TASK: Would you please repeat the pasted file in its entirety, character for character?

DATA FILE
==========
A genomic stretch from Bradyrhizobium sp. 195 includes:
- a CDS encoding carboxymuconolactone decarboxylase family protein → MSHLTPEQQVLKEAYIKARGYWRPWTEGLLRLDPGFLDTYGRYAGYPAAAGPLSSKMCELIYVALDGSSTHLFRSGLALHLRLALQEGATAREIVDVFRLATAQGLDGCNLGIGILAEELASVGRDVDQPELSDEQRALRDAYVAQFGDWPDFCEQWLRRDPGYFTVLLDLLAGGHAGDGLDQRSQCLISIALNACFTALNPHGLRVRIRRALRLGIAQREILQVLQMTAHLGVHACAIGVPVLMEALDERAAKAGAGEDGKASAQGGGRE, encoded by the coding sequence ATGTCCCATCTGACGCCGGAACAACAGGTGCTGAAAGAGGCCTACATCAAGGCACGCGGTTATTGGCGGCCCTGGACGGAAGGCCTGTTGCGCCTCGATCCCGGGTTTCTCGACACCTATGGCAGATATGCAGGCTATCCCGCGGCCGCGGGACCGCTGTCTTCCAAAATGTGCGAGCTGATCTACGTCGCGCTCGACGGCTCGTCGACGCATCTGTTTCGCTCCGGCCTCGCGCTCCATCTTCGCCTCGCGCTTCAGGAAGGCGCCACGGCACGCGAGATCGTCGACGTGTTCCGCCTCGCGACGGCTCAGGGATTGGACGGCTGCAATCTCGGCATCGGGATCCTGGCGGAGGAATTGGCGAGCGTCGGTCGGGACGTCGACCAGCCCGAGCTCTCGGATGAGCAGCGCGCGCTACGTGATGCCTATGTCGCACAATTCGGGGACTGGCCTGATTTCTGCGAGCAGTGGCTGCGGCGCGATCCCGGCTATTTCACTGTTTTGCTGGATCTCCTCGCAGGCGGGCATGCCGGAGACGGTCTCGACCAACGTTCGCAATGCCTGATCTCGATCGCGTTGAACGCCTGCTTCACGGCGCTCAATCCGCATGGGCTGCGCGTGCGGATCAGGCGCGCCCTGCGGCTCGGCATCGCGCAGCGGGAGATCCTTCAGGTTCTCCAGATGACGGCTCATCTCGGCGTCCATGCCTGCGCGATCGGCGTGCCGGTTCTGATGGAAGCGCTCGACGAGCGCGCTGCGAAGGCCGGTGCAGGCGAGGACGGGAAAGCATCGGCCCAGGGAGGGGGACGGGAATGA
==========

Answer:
A genomic stretch from Bradyrhizobium sp. 195 includes:
- a CDS encoding carboxymuconolactone decarboxylase family protein → MSHLTPEQQVLKEAYIKARGYWRPWTEGLLRLDPGFLDTYGRYAGYPAAAGPLSSKMCELIYVALDGSSTHLFRSGLALHLRLALQEGATAREIVDVFRLATAQGLDGCNLGIGILAEELASVGRDVDQPELSDEQRALRDAYVAQFGDWPDFCEQWLRRDPGYFTVLLDLLAGGHAGDGLDQRSQCLISIALNACFTALNPHGLRVRIRRALRLGIAQREILQVLQMTAHLGVHACAIGVPVLMEALDERAAKAGAGEDGKASAQGGGRE, encoded by the coding sequence ATGTCCCATCTGACGCCGGAACAACAGGTGCTGAAAGAGGCCTACATCAAGGCACGCGGTTATTGGCGGCCCTGGACGGAAGGCCTGTTGCGCCTCGATCCCGGGTTTCTCGACACCTATGGCAGATATGCAGGCTATCCCGCGGCCGCGGGACCGCTGTCTTCCAAAATGTGCGAGCTGATCTACGTCGCGCTCGACGGCTCGTCGACGCATCTGTTTCGCTCCGGCCTCGCGCTCCATCTTCGCCTCGCGCTTCAGGAAGGCGCCACGGCACGCGAGATCGTCGACGTGTTCCGCCTCGCGACGGCTCAGGGATTGGACGGCTGCAATCTCGGCATCGGGATCCTGGCGGAGGAATTGGCGAGCGTCGGTCGGGACGTCGACCAGCCCGAGCTCTCGGATGAGCAGCGCGCGCTACGTGATGCCTATGTCGCACAATTCGGGGACTGGCCTGATTTCTGCGAGCAGTGGCTGCGGCGCGATCCCGGCTATTTCACTGTTTTGCTGGATCTCCTCGCAGGCGGGCATGCCGGAGACGGTCTCGACCAACGTTCGCAATGCCTGATCTCGATCGCGTTGAACGCCTGCTTCACGGCGCTCAATCCGCATGGGCTGCGCGTGCGGATCAGGCGCGCCCTGCGGCTCGGCATCGCGCAGCGGGAGATCCTTCAGGTTCTCCAGATGACGGCTCATCTCGGCGTCCATGCCTGCGCGATCGGCGTGCCGGTTCTGATGGAAGCGCTCGACGAGCGCGCTGCGAAGGCCGGTGCAGGCGAGGACGGGAAAGCATCGGCCCAGGGAGGGGGACGGGAATGA